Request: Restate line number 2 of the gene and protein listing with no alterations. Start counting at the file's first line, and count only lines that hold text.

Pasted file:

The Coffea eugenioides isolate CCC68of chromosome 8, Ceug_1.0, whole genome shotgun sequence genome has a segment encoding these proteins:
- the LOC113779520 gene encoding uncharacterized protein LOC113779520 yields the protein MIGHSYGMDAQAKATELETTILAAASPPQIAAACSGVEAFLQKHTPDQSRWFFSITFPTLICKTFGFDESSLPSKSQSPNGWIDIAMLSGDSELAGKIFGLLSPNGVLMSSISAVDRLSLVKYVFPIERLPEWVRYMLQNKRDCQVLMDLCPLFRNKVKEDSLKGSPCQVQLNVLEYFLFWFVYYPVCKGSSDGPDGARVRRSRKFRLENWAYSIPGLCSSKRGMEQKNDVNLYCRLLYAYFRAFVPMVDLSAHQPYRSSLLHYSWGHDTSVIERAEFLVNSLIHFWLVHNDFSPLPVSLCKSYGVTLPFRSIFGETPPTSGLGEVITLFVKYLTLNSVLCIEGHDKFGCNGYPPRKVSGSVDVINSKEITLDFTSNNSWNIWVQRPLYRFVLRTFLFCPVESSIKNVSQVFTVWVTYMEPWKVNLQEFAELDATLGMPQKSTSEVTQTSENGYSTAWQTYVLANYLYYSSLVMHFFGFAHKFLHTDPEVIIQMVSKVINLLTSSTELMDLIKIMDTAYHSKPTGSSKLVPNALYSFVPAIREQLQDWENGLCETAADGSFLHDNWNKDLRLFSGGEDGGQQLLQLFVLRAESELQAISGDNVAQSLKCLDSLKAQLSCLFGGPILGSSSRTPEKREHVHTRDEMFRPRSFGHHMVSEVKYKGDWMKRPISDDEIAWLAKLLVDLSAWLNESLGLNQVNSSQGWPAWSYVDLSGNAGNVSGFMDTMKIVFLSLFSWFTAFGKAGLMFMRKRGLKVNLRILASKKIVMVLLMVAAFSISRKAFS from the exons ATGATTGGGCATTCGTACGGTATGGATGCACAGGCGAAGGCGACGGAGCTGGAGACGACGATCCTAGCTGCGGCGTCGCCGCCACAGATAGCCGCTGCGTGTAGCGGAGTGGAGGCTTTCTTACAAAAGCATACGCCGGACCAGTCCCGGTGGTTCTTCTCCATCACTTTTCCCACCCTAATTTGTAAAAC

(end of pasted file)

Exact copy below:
- the LOC113779520 gene encoding uncharacterized protein LOC113779520 yields the protein MIGHSYGMDAQAKATELETTILAAASPPQIAAACSGVEAFLQKHTPDQSRWFFSITFPTLICKTFGFDESSLPSKSQSPNGWIDIAMLSGDSELAGKIFGLLSPNGVLMSSISAVDRLSLVKYVFPIERLPEWVRYMLQNKRDCQVLMDLCPLFRNKVKEDSLKGSPCQVQLNVLEYFLFWFVYYPVCKGSSDGPDGARVRRSRKFRLENWAYSIPGLCSSKRGMEQKNDVNLYCRLLYAYFRAFVPMVDLSAHQPYRSSLLHYSWGHDTSVIERAEFLVNSLIHFWLVHNDFSPLPVSLCKSYGVTLPFRSIFGETPPTSGLGEVITLFVKYLTLNSVLCIEGHDKFGCNGYPPRKVSGSVDVINSKEITLDFTSNNSWNIWVQRPLYRFVLRTFLFCPVESSIKNVSQVFTVWVTYMEPWKVNLQEFAELDATLGMPQKSTSEVTQTSENGYSTAWQTYVLANYLYYSSLVMHFFGFAHKFLHTDPEVIIQMVSKVINLLTSSTELMDLIKIMDTAYHSKPTGSSKLVPNALYSFVPAIREQLQDWENGLCETAADGSFLHDNWNKDLRLFSGGEDGGQQLLQLFVLRAESELQAISGDNVAQSLKCLDSLKAQLSCLFGGPILGSSSRTPEKREHVHTRDEMFRPRSFGHHMVSEVKYKGDWMKRPISDDEIAWLAKLLVDLSAWLNESLGLNQVNSSQGWPAWSYVDLSGNAGNVSGFMDTMKIVFLSLFSWFTAFGKAGLMFMRKRGLKVNLRILASKKIVMVLLMVAAFSISRKAFS from the exons ATGATTGGGCATTCGTACGGTATGGATGCACAGGCGAAGGCGACGGAGCTGGAGACGACGATCCTAGCTGCGGCGTCGCCGCCACAGATAGCCGCTGCGTGTAGCGGAGTGGAGGCTTTCTTACAAAAGCATACGCCGGACCAGTCCCGGTGGTTCTTCTCCATCACTTTTCCCACCCTAATTTGTAAAAC